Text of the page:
Promoting inter-generational friendships
I grew up across the street from my elderly great-grandparents. Each Sunday while walking home from church, my parents “highly encouraged” my brother and me stop and visit them – a ritual we began as children and continued until they passed away when we were in high school. I recall we weren’t always thrilled with the obligation, but once there we were always enthralled with their stories, wise advice and anecdotes. As we’ve grown older ourselves, my brother and I have come to realize that the visits we naively believed were a nicety on our part were actually the most wonderful gifts our great-grandparents could have ever given to us. Searching for a December topic, my interest was piqued upon learning of an elder care organization that found its beginnings when a 12-year-old Hanan Rimawi reluctantly tagged along with a friend to visit Our Lady of Wisdom nursing home residents. While there she formed an immediate connection upon meeting an effervescent couple, Mr. Bobby and Ms. Lorraine. As the visit ended, they asked Rimawi when she’d return and – while admitting it may seem surprising – she knew she’d stumbled upon a calling that would later inspire her to form Bridging Generations.
In the period between this first encounter and becoming a student at Tulane University, Rimawi remained a frequent visitor at Our Lady of Wisdom. She recognized how her experience working with the elderly brought abundant joys (alongside some challenges), and thought it important to engage more students to promote inter-generational friendships and provide an outlet to encourage empathy, instead of avoidance and cynicism on subjects such as illness and old age. Without an elderly outreach project at Tulane filling that need, Rimawi and her friends secured funding from the Tulane Center for Public Service and founded Bridging Generations.
Now beginning its fourth year visiting five facilities (Our Lady of Wisdom, Lambeth House, Poydras Home, Unity Nursing & Rehabilitation Center and St. Margaret’s) Bridging Generations’ 20 devoted student volunteers have touched the lives of over 150 local elderly during their Saturday visits. Bridging Generations volunteers offer activities that cultivate relationships with nursing home residents and enhance the existing facility’s programs. There are socials, jewelry making, bingo, music, reading and even armchair travel excursions on Google earth. One of the more powerful initiatives is led by Tulane graduate student Allison Barnwell, who sketches portraits of residents they may hang in their rooms or give to loved ones. Residents treasure the artwork but also the individual attention received throughout the process – a commodity often hard to come by for the elderly. Although Rimawi will graduate next spring, she’s confident Bridging Generations has a bright future with the current passionate volunteers and their commitment to expanding the volunteer base and reach of the organization.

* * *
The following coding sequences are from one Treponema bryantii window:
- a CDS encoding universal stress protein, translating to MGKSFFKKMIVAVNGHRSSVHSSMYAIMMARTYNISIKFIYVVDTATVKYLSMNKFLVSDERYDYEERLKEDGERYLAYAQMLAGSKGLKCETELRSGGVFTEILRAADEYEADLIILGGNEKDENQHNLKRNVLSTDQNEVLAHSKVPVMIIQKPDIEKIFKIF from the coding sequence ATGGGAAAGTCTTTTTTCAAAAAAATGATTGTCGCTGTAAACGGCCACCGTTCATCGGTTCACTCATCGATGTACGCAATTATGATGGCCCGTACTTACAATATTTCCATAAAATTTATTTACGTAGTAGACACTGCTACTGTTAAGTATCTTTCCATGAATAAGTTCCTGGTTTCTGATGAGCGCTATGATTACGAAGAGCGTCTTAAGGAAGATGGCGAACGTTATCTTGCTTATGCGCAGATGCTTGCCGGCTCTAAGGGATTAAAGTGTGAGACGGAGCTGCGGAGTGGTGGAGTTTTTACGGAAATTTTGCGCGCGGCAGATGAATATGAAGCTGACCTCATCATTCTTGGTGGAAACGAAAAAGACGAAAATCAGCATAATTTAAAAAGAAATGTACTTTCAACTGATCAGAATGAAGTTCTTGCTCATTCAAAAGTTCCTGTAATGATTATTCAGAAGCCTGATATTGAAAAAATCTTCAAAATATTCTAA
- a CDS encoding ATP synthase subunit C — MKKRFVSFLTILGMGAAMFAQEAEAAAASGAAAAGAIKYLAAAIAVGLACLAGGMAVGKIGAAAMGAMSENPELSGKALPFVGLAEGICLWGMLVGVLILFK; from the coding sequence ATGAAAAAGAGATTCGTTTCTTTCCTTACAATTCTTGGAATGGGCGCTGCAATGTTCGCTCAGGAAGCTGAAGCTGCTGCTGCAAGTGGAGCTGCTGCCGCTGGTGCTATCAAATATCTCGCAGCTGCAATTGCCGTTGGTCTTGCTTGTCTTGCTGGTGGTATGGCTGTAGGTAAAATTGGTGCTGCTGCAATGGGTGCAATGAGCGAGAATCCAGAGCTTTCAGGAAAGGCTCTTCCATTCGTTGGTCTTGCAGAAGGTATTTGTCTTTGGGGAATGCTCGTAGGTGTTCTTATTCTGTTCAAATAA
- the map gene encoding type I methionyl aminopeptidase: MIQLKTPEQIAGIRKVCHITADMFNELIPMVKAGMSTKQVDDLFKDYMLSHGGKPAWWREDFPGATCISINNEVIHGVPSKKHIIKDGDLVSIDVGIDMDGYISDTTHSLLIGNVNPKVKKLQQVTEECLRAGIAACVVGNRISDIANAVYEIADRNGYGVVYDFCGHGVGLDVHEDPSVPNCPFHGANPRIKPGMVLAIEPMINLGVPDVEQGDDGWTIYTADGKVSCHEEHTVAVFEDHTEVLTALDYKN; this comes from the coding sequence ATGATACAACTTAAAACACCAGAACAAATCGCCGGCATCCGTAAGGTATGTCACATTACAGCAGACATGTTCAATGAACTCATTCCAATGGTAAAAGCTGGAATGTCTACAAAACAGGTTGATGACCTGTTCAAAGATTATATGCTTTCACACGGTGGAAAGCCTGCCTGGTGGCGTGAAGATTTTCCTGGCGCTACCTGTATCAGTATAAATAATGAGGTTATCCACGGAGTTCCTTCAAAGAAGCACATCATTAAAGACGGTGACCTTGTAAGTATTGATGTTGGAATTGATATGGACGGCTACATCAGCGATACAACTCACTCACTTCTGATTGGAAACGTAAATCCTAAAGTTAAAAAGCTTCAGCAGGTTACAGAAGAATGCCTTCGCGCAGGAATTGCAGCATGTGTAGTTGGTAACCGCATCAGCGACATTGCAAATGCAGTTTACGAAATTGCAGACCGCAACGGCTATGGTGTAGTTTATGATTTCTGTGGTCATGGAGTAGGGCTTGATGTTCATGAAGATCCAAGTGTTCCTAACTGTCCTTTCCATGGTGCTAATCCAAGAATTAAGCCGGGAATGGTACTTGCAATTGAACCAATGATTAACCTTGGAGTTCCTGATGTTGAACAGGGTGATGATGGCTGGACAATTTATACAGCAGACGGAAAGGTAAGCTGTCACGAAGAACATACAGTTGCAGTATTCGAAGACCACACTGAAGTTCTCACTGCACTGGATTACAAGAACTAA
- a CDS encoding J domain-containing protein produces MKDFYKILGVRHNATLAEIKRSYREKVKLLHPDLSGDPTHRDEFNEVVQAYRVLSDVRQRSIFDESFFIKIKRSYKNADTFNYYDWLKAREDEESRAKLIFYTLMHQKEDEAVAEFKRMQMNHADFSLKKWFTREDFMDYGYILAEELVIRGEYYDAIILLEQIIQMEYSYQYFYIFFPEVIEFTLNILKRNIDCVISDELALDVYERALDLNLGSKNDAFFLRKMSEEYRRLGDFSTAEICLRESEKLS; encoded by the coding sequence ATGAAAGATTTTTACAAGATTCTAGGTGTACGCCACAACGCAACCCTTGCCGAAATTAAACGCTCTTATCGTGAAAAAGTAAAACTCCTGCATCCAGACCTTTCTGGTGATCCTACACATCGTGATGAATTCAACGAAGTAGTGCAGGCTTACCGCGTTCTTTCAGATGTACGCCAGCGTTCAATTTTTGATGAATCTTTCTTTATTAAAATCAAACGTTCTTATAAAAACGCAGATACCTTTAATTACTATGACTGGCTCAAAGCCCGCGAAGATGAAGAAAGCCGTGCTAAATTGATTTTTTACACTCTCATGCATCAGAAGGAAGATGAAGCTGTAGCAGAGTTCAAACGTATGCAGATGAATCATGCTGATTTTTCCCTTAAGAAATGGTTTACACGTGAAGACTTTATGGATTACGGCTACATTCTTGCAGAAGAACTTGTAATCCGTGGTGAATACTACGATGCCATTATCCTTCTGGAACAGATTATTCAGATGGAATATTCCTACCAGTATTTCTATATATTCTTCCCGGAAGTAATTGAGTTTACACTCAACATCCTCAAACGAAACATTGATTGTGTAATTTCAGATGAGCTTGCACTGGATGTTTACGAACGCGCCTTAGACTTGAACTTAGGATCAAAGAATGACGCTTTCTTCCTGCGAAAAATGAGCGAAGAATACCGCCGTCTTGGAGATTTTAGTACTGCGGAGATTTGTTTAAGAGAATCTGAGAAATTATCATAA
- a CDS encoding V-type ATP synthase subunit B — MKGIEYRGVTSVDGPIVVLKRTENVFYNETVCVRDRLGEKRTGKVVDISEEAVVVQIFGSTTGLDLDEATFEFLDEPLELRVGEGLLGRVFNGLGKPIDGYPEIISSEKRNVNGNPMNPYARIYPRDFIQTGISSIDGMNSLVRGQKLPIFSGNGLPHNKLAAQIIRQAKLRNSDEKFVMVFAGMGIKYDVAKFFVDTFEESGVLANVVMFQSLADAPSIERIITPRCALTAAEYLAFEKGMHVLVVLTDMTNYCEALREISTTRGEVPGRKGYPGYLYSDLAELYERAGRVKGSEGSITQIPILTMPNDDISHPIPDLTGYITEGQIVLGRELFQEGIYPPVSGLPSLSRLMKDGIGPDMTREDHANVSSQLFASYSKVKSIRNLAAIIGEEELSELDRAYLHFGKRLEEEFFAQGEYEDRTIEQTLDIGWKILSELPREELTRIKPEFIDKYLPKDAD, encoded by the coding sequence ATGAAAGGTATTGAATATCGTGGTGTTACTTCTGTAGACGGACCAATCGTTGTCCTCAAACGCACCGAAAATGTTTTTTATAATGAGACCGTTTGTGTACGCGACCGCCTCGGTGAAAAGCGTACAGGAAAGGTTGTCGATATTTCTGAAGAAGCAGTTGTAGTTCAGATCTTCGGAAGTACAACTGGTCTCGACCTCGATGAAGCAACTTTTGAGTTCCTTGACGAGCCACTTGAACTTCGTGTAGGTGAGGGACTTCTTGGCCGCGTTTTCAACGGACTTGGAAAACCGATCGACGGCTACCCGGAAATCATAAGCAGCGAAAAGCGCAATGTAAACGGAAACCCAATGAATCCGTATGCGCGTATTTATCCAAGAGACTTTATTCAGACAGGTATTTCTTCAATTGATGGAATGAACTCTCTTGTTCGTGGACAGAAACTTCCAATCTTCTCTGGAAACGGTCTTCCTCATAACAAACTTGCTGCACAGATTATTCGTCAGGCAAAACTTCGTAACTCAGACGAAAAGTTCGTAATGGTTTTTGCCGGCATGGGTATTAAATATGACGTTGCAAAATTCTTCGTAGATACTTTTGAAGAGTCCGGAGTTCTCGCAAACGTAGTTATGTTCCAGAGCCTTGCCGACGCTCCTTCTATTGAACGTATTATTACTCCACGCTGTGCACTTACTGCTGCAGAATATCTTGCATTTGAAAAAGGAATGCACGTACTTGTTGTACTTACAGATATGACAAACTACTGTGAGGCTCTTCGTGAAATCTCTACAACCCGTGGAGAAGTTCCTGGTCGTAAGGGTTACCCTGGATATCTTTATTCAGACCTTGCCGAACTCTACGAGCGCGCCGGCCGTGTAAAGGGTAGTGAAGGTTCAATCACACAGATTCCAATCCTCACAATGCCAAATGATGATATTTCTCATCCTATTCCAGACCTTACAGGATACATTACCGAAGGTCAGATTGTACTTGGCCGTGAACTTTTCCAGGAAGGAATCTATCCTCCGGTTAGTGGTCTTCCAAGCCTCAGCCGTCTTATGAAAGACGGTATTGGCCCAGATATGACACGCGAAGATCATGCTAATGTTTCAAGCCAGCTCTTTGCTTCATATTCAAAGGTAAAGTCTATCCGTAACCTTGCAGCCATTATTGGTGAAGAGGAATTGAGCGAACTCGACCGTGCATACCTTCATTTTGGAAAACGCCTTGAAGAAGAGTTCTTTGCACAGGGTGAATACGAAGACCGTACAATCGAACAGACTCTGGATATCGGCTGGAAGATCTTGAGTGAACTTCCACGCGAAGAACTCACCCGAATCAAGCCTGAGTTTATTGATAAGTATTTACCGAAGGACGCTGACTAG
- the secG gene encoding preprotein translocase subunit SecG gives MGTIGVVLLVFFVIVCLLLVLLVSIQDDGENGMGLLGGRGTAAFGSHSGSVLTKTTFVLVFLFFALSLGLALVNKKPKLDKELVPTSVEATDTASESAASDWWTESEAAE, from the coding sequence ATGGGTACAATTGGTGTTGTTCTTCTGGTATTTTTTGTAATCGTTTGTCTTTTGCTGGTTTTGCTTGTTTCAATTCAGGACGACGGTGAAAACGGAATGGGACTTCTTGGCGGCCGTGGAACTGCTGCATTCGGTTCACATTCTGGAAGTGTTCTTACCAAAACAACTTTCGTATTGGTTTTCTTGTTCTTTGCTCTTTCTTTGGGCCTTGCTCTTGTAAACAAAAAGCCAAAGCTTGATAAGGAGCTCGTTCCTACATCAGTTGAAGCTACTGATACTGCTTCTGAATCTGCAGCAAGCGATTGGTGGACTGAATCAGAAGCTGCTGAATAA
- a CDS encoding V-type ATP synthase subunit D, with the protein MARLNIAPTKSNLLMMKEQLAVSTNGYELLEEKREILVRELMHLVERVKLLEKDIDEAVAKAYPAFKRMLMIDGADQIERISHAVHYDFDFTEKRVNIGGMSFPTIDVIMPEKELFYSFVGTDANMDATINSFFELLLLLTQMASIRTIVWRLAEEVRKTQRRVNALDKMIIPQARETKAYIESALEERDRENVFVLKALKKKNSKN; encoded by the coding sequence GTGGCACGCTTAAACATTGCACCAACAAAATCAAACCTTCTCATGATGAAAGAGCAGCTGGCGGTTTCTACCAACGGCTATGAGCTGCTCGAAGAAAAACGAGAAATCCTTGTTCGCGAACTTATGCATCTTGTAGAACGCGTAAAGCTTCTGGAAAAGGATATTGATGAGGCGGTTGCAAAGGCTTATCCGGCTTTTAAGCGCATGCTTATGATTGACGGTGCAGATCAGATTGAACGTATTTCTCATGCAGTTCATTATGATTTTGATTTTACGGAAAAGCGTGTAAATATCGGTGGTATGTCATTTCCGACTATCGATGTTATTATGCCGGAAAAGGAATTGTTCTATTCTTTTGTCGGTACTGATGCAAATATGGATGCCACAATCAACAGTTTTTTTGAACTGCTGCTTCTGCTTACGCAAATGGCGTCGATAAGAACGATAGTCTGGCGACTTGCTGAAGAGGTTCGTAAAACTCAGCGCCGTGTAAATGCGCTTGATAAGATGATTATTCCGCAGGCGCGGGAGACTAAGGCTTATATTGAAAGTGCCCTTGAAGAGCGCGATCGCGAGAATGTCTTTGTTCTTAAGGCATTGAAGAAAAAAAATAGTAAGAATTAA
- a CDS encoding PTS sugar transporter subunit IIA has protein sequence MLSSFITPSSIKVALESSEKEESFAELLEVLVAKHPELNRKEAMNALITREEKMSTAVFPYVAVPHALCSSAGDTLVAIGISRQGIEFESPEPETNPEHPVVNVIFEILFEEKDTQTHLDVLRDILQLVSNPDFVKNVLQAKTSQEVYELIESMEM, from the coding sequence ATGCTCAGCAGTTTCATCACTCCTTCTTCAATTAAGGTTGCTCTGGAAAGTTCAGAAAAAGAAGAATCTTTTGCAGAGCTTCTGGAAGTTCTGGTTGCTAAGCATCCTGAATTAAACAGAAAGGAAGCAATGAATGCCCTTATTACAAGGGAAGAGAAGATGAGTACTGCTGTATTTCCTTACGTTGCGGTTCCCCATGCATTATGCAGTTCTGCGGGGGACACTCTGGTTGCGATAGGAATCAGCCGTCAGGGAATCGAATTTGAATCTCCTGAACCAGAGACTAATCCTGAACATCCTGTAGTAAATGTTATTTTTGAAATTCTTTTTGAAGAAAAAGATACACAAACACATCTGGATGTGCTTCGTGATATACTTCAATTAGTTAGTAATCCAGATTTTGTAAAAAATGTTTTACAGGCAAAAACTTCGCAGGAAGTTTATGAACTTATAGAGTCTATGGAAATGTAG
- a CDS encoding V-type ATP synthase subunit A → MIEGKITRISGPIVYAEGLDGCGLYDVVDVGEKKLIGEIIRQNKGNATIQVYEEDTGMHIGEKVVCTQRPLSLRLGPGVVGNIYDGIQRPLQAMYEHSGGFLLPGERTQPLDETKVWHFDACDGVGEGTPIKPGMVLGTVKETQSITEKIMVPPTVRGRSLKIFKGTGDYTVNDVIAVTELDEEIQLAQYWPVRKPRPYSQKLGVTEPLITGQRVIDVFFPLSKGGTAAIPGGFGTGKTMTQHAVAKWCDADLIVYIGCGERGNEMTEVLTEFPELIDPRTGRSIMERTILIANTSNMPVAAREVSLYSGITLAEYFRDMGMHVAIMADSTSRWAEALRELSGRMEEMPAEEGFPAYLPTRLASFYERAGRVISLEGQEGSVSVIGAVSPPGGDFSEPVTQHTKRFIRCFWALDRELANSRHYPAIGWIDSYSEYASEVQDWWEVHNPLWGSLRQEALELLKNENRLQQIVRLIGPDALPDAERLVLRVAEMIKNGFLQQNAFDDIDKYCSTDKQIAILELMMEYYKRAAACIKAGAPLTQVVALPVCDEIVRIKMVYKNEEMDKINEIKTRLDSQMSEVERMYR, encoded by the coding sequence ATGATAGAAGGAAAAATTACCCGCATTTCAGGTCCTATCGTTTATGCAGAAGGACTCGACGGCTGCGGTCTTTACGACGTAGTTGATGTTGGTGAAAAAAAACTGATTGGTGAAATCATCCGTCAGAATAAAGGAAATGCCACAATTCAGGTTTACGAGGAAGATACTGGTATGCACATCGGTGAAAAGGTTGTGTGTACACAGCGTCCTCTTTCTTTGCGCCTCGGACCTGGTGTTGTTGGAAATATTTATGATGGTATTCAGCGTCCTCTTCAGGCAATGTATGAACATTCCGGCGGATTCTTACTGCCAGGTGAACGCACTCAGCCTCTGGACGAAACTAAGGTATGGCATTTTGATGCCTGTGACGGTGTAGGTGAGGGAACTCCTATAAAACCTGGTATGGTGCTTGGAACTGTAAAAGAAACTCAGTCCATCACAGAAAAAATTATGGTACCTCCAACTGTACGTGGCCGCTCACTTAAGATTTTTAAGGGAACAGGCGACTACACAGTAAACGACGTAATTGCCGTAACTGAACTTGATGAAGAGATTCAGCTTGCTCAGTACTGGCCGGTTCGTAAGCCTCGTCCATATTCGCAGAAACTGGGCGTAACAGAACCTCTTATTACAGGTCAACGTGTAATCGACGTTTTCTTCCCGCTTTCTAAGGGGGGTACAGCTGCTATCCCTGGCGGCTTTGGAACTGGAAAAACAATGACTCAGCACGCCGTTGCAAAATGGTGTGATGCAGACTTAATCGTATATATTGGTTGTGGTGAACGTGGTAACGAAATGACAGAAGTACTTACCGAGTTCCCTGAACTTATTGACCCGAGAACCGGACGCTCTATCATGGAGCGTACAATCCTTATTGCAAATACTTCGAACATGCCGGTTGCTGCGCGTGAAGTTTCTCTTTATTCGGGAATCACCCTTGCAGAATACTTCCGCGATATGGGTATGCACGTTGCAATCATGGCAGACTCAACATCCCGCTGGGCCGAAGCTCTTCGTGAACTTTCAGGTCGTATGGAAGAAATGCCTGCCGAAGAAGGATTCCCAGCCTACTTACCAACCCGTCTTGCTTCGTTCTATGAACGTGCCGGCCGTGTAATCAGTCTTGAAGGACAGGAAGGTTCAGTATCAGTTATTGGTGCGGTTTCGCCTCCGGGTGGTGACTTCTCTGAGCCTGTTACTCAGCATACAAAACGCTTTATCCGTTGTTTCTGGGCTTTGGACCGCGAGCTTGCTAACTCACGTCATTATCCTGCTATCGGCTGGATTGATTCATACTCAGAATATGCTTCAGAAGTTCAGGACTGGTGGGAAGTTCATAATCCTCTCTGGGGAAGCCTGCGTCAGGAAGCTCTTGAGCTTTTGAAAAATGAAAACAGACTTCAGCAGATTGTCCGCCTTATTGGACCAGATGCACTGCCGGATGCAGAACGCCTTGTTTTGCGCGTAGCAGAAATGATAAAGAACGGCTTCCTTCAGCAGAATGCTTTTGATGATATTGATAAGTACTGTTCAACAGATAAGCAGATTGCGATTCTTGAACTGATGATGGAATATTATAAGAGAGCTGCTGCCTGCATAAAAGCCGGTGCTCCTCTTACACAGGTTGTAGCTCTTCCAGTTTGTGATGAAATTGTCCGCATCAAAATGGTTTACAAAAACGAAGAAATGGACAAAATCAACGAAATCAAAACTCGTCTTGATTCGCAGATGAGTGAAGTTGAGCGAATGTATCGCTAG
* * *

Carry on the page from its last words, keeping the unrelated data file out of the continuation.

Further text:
Rimawi professes that companionship and just having someone to chat with is the simple but most valuable service Bridging Generations volunteers provides. Our Lady of Wisdom resident Alice Cangelosi shared that “Unselfishness and kindness are the most important to me. Knowing Rimawi through Bridging Generations has really brightened my life because she has an unlimited supply of both.” You can’t hold them in your hands but the tangible results of happiness and friendship Bridging Generations gives New Orleans elders and the volunteers is certainly better than any gift wrapped up with a shiny bow.
A little more …
In spring 2016, Tulane’s Center for Public Service awarded Hanan Rimawi The Jena Hellman Leblang Emerging Leader in Service Award, which was established to recognize the work of one undergraduate student who is following in Mrs. Leblang’s path by bringing smiles to the faces of those who need it.